In light of what John was preaching and doing, many wondered if he was the Christ, which is the Greek equivalent to the Hebrew “Messiah.” Both terms literally mean “anointed” and can refer to anyone who has been chosen and anointed by God to carry out a specific task (cf. TDNT, IX:493-580). It is used of various human figures in the Old Testament, but in the New Testament, it is only used in reference to Jesus. Here, of course, the Jewish people thought that John might be the Christ. This reveals some of the Jewish expectations for the Messiah, as well as some of the things they were not expecting. While they did expect the Messiah to be one like Moses, who would preach and teach in the wilderness, calling out a people who were set apart, they didn’t expect the Messiah to be born of a virgin, or to be divine. These latter two ideas are not inherent within the title “Christ.”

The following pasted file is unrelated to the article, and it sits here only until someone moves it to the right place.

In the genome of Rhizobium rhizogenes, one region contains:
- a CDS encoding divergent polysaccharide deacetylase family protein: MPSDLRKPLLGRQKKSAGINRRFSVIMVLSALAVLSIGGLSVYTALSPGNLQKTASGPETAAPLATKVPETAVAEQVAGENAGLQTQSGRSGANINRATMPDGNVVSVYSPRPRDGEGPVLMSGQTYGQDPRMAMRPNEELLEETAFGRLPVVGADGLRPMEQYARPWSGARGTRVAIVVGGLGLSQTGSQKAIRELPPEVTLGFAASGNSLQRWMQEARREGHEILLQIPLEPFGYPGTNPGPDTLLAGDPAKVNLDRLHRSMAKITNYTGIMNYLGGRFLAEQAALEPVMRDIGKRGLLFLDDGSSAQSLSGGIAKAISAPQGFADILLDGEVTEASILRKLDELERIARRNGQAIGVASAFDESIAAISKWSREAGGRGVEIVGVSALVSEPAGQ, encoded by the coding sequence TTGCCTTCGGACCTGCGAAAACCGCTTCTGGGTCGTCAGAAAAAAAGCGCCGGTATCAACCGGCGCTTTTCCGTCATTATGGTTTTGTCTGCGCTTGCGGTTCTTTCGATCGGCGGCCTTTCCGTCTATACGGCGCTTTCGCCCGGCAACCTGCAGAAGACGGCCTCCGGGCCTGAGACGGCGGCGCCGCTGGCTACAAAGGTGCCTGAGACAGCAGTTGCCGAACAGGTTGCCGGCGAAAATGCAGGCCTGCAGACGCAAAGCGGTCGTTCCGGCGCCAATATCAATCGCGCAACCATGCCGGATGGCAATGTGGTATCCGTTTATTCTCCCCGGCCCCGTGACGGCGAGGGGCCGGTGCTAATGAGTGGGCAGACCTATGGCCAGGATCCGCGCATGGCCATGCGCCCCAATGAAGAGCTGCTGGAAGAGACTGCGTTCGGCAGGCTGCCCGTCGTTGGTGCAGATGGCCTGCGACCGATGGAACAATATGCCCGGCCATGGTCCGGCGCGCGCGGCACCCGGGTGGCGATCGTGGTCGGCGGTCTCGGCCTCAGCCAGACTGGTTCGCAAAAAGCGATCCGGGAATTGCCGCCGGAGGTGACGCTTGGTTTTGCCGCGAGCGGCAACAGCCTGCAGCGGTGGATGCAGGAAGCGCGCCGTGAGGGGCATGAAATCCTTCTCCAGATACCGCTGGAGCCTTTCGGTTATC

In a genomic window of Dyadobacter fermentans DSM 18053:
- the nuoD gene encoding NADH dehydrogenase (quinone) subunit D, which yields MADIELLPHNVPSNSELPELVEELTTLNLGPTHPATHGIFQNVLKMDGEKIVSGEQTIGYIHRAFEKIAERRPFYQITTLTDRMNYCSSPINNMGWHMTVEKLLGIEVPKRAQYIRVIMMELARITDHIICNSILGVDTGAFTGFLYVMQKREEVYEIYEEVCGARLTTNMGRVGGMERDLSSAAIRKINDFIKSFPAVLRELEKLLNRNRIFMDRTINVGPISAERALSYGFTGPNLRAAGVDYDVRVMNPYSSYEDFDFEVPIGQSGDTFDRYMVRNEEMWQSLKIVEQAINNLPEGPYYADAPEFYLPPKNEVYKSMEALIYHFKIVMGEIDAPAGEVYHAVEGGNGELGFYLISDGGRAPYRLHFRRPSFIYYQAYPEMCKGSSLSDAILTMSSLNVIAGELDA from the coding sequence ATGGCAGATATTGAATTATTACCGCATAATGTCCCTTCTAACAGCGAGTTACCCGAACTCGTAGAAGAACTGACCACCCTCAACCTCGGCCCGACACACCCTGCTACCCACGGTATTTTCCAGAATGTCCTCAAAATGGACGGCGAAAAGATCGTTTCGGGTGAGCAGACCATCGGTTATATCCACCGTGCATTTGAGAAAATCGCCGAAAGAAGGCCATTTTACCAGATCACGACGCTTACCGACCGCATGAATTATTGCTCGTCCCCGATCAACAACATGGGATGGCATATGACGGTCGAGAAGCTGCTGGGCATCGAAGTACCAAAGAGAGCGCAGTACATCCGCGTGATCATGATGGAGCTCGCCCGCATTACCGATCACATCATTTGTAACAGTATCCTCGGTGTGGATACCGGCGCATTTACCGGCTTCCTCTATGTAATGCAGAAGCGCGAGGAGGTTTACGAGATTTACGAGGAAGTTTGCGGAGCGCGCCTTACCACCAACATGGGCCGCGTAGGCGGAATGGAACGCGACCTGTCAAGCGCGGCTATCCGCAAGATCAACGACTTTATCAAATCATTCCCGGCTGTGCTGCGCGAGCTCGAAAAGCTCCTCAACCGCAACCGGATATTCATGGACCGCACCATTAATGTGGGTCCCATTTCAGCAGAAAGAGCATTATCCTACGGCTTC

3:16. To those who wondered if he was the Messiah, John explained that while he did indeed do things that the Christ was expected to do, he was not the Christ (cf. John 1:20). Though John doesbaptize…with water this does not prove he is the Christ. Many teachers of the time baptized people with water, and most Jews practiced the ritualistic purification mikvah which was similar to John’s baptism (see Appendix 12, “Baptism of Proselytes” in Edersheim 1988:745). Performing baptisms was not something that proved the identity of the Messiah. After all, Jesus Himself did not baptize anyone (John 4:2). So John’s statement here is more of a reference to what baptism symbolized, namely, that since Judaism has become corrupt, a new Exodus was occurring, and those who repented and were baptized where helping prepare the way for the Messiah.